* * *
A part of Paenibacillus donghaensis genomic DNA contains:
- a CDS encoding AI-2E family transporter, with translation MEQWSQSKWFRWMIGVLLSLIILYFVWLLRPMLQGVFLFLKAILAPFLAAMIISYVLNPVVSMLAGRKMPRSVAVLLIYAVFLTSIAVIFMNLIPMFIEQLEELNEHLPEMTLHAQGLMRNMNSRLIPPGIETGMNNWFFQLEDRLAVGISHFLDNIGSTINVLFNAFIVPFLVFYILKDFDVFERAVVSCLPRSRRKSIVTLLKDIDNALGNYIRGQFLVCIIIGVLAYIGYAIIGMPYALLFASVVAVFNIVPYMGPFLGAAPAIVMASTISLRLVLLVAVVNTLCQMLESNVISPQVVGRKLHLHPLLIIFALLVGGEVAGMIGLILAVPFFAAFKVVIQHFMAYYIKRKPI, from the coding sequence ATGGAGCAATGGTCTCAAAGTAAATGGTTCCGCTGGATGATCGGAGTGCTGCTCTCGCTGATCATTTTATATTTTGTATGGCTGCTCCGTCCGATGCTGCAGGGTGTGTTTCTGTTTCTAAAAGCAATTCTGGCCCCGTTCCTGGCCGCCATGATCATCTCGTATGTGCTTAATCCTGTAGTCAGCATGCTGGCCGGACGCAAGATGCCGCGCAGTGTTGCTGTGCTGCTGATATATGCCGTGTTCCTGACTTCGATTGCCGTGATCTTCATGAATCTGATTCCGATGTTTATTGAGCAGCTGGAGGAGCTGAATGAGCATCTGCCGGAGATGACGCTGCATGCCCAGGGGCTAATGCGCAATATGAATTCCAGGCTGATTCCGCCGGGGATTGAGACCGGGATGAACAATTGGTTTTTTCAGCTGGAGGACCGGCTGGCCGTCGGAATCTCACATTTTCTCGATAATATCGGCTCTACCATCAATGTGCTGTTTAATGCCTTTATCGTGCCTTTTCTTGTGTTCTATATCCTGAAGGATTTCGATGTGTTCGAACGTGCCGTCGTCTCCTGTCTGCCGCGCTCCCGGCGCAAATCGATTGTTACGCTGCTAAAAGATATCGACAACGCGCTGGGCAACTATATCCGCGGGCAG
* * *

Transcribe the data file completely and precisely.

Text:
A part of Paenibacillus donghaensis genomic DNA contains:
- a CDS encoding AI-2E family transporter, with translation MEQWSQSKWFRWMIGVLLSLIILYFVWLLRPMLQGVFLFLKAILAPFLAAMIISYVLNPVVSMLAGRKMPRSVAVLLIYAVFLTSIAVIFMNLIPMFIEQLEELNEHLPEMTLHAQGLMRNMNSRLIPPGIETGMNNWFFQLEDRLAVGISHFLDNIGSTINVLFNAFIVPFLVFYILKDFDVFERAVVSCLPRSRRKSIVTLLKDIDNALGNYIRGQFLVCIIIGVLAYIGYAIIGMPYALLFASVVAVFNIVPYMGPFLGAAPAIVMASTISLRLVLLVAVVNTLCQMLESNVISPQVVGRKLHLHPLLIIFALLVGGEVAGMIGLILAVPFFAAFKVVIQHFMAYYIKRKPI, from the coding sequence ATGGAGCAATGGTCTCAAAGTAAATGGTTCCGCTGGATGATCGGAGTGCTGCTCTCGCTGATCATTTTATATTTTGTATGGCTGCTCCGTCCGATGCTGCAGGGTGTGTTTCTGTTTCTAAAAGCAATTCTGGCCCCGTTCCTGGCCGCCATGATCATCTCGTATGTGCTTAATCCTGTAGTCAGCATGCTGGCCGGACGCAAGATGCCGCGCAGTGTTGCTGTGCTGCTGATATATGCCGTGTTCCTGACTTCGATTGCCGTGATCTTCATGAATCTGATTCCGATGTTTATTGAGCAGCTGGAGGAGCTGAATGAGCATCTGCCGGAGATGACGCTGCATGCCCAGGGGCTAATGCGCAATATGAATTCCAGGCTGATTCCGCCGGGGATTGAGACCGGGATGAACAATTGGTTTTTTCAGCTGGAGGACCGGCTGGCCGTCGGAATCTCACATTTTCTCGATAATATCGGCTCTACCATCAATGTGCTGTTTAATGCCTTTATCGTGCCTTTTCTTGTGTTCTATATCCTGAAGGATTTCGATGTGTTCGAACGTGCCGTCGTCTCCTGTCTGCCGCGCTCCCGGCGCAAATCGATTGTTACGCTGCTAAAAGATATCGACAACGCGCTGGGCAACTATATCCGCGGGCAG